Online classes bane for kids with disabilities
Children with disabilities need extra hand-holding when they attend online classes with others who are not like them. But they don’t get that, parents in the city have said.
Many mainstream schools in Calcutta have a certain number of children with disabilities in their classrooms. These children are used to an inclusive environment but online classes have taken them out of that set-up and they are all alone in front of a device.
Teachers follow a certain pace and many are unable to follow or comprehend what is being taught and it becomes a “one way communication,” many parents have said.
“In a physical classroom they can interact with teachers in a better way but online teaching often becomes a one-way communication where they cannot respond because they are not used to this form of learning. There is a risk of feeling left out,” Anamika Sinha, the director of Manovikas Kendra, said.
Teachers said they, too, were unable to connect with students.
“Often, when a teacher asks a certain question my son cannot understand that it is directed at him. If he cannot answer he gets irritated and is not in the class though he is there physically,” Mamata Sarkar whose 14-year-old son has autism said.
A parent who is a doctor said children were familiar with computers or a smartphone but some “find it difficult to process the information”.
“In some children, the auditory processing is delayed and they lip read what the teacher is saying. But some teachers keep videos switched off because of Network connectivity problems and children find it difficult to follow instructions,” Aditi Bandyopadhyay, whose son is in Class VI and has special needs, said.
Some schools have been holding separate classes for children with disabilities and some have been providing them with remedial classes, but it is not always enough.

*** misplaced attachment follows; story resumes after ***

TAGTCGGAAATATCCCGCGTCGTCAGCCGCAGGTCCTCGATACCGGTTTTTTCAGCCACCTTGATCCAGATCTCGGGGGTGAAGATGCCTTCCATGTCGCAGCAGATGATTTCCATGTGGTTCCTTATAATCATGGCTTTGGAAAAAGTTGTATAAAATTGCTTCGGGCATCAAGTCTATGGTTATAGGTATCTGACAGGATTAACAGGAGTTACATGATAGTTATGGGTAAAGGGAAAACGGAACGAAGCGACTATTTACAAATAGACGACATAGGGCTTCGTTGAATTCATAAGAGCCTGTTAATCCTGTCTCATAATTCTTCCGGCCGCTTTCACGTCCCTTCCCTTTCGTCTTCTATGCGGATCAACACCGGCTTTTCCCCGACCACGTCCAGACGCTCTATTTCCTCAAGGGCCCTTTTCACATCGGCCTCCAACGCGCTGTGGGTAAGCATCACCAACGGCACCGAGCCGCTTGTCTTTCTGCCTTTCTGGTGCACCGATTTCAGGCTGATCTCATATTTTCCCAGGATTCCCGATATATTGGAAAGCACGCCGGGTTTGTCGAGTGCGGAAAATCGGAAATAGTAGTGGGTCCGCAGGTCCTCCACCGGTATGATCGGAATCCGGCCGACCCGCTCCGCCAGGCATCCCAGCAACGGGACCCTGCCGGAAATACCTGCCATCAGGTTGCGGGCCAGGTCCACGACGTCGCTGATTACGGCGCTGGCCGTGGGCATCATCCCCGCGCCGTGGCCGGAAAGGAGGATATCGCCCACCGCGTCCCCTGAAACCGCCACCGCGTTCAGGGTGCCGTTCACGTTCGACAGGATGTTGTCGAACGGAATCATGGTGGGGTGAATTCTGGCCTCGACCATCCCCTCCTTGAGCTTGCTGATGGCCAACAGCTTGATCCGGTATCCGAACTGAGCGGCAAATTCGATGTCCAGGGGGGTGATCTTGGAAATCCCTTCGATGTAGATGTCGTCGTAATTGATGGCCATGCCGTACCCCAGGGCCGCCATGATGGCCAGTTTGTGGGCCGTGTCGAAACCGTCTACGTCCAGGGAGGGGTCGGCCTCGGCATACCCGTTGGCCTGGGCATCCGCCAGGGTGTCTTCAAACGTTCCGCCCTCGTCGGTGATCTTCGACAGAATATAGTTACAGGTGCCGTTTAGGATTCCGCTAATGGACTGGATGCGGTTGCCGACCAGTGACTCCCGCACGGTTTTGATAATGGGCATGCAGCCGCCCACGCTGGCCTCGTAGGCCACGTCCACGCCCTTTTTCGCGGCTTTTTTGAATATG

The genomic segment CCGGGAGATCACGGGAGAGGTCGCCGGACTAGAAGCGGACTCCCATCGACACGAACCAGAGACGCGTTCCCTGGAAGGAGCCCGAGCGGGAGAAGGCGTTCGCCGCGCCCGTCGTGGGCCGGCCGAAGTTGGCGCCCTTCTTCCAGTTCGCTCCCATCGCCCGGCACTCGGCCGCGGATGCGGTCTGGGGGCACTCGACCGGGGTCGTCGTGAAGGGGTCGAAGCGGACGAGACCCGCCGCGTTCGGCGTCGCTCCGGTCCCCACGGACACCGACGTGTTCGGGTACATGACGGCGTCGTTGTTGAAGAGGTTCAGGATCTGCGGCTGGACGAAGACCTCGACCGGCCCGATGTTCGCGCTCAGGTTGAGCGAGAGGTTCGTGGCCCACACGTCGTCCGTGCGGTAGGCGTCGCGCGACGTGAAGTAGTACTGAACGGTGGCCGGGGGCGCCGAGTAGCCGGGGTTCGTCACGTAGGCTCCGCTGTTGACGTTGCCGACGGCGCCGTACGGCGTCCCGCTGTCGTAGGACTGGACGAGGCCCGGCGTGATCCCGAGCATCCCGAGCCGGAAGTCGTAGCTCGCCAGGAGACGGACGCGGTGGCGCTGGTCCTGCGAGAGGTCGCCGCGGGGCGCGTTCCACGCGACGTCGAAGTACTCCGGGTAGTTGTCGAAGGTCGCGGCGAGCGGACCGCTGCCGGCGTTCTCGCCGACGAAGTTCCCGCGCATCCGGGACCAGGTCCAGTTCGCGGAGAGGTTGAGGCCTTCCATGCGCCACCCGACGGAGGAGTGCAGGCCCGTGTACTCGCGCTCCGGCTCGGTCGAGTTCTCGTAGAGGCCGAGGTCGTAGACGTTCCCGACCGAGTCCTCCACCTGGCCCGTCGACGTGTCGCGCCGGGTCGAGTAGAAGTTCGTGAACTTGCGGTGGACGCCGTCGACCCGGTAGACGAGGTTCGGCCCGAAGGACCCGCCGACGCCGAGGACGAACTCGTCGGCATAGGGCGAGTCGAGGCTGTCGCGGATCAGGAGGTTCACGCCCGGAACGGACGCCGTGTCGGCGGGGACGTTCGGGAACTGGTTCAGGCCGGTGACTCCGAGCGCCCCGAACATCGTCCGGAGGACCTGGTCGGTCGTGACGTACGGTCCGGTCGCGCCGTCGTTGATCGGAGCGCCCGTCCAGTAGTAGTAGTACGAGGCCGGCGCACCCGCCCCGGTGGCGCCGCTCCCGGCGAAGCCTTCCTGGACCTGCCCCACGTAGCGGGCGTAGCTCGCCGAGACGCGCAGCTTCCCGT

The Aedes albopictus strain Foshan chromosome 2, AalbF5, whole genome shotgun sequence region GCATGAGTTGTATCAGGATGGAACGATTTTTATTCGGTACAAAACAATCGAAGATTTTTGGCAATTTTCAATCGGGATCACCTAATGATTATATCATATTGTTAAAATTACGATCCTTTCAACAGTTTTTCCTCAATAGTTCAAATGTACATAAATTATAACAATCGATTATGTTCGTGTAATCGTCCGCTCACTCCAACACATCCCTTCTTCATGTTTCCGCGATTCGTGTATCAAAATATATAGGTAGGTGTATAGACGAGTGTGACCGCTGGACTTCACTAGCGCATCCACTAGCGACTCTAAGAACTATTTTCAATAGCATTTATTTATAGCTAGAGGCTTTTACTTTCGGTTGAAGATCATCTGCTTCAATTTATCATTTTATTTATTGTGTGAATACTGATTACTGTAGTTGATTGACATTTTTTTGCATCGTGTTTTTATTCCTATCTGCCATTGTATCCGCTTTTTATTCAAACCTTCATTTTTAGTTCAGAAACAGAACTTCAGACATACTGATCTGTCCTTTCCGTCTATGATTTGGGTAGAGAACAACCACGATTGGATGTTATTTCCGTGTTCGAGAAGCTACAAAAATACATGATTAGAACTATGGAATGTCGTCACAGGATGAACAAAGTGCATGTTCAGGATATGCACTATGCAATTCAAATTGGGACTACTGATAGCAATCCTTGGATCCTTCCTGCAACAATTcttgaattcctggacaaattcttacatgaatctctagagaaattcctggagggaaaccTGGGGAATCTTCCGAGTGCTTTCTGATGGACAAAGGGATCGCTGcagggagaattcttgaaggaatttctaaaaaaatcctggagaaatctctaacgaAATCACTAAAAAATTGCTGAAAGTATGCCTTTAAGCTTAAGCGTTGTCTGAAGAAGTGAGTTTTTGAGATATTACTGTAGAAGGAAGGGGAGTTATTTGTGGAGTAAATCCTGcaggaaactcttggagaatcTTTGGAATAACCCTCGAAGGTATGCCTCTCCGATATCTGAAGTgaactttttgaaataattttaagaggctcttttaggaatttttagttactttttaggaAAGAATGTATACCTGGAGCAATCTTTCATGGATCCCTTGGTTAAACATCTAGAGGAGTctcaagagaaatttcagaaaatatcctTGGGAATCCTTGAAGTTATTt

“I think the medium of instruction, which is the screen, is the biggest challenge because children with special needs need a human touch and presence which they don’t get,” Sharmila Bose, principal of Sushila Birla Girls School, said.
Terence Ireland, principal of St James’ School, said screens could be a hindrance. “The teacher is not looking at individual students and it is 30 minutes of lecture or explanation and it is not clear to them who are able to grasp.”
Children who have just stepped into mainstream school are unable to relate to the teacher. “My son is three years old… all his teachers are new and I can understand he can’t connect with them because he hasn’t seen them before. In fact, it is not possible for the teacher to give individual attention to each child online. The system doesn’t allow it,” a woman said.
Teachers have been thrust into this new mode of teaching, which happened suddenly for most schools and they got no time for preparation.
“Nobody got the time to prepare and schools are thinking about getting the curriculum going. Teachers in an online classroom are unable to scan the classroom or make eye contact or read the facial expressions, which are clues for teachers to assess the class,” Indrani Basu, founder, Autism Society West Bengal, said.